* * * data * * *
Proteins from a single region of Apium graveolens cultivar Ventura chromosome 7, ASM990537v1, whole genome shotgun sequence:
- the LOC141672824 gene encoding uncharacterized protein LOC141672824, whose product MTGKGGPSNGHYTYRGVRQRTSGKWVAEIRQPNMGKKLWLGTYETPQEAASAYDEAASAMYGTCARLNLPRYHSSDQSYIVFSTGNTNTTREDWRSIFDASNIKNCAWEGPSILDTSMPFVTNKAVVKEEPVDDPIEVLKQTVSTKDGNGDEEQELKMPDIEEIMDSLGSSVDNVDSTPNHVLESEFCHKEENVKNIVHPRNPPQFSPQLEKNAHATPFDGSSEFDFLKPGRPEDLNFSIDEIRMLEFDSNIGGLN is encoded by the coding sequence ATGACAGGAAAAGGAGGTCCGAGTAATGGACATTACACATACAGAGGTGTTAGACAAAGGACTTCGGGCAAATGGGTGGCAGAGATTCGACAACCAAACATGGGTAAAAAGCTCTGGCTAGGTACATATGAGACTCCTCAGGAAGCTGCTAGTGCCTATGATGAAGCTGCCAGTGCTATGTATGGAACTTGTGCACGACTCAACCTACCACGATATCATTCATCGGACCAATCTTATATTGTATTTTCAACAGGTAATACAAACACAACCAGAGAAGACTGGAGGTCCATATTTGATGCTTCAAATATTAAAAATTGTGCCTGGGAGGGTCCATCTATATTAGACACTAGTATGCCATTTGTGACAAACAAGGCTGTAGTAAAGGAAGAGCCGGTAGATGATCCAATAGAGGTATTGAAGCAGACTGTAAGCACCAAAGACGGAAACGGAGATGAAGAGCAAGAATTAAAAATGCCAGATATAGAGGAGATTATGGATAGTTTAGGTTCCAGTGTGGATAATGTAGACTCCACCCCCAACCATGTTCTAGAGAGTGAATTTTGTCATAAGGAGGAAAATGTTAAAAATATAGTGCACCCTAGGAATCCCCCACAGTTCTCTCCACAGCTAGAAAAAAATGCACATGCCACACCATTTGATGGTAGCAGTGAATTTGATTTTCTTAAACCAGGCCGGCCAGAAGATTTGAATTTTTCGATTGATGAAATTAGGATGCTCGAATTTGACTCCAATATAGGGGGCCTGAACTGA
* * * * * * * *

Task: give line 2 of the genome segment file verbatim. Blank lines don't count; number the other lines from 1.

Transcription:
- the LOC141672824 gene encoding uncharacterized protein LOC141672824, whose product MTGKGGPSNGHYTYRGVRQRTSGKWVAEIRQPNMGKKLWLGTYETPQEAASAYDEAASAMYGTCARLNLPRYHSSDQSYIVFSTGNTNTTREDWRSIFDASNIKNCAWEGPSILDTSMPFVTNKAVVKEEPVDDPIEVLKQTVSTKDGNGDEEQELKMPDIEEIMDSLGSSVDNVDSTPNHVLESEFCHKEENVKNIVHPRNPPQFSPQLEKNAHATPFDGSSEFDFLKPGRPEDLNFSIDEIRMLEFDSNIGGLN is encoded by the coding sequence ATGACAGGAAAAGGAGGTCCGAGTAATGGACATTACACATACAGAGGTGTTAGACAAAGGACTTCGGGCAAATGGGTGGCAGAGATTCGACAACCAAACATGGGTAAAAAGCTCTGGCTAGGTACATATGAGACTCCTCAGGAAGCTGCTAGTGCCTATGATGAAGCTGCCAGTGCTATGTATGGAACTTGTGCACGACTCAACCTACCACGATATCATTCATCGGACCAATCTTATATTGTATTTTCAACAGGTAATACAAACACAACCAGAGAAGACTGGAGGTCCATATTTGATGCTTCAAATATTAAAAATTGTGCCTGGGAGGGTCCATCTATATTAGACACTAGTATGCCATTTGTGACAAACAAGGCTGTAGTAAAGGAAGAGCCGGTAGATGATCCAATAGAGGTATTGAAGCAGACTGTAAGCACCAAAGACGGAAACGGAGATGAAGAGCAAGAATTAAAAATGCCAGATATAGAGGAGATTATGGATAGTTTAGGTTCCAGTGTGGATAATGTAGACTCCACCCCCAACCATGTTCTAGAGAGTGAATTTTGTCATAAGGAGGAAAATGTTAAAAATATAGTGCACCCTAGGAATCCCCCACAGTTCTCTCCACAGCTAGAAAAAAATGCACATGCCACACCATTTGATGGTAGCAGTGAATTTGATTTTCTTAAACCAGGCCGGCCAGAAGATTTGAATTTTTCGATTGATGAAATTAGGATGCTCGAATTTGACTCCAATATAGGGGGCCTGAACTGA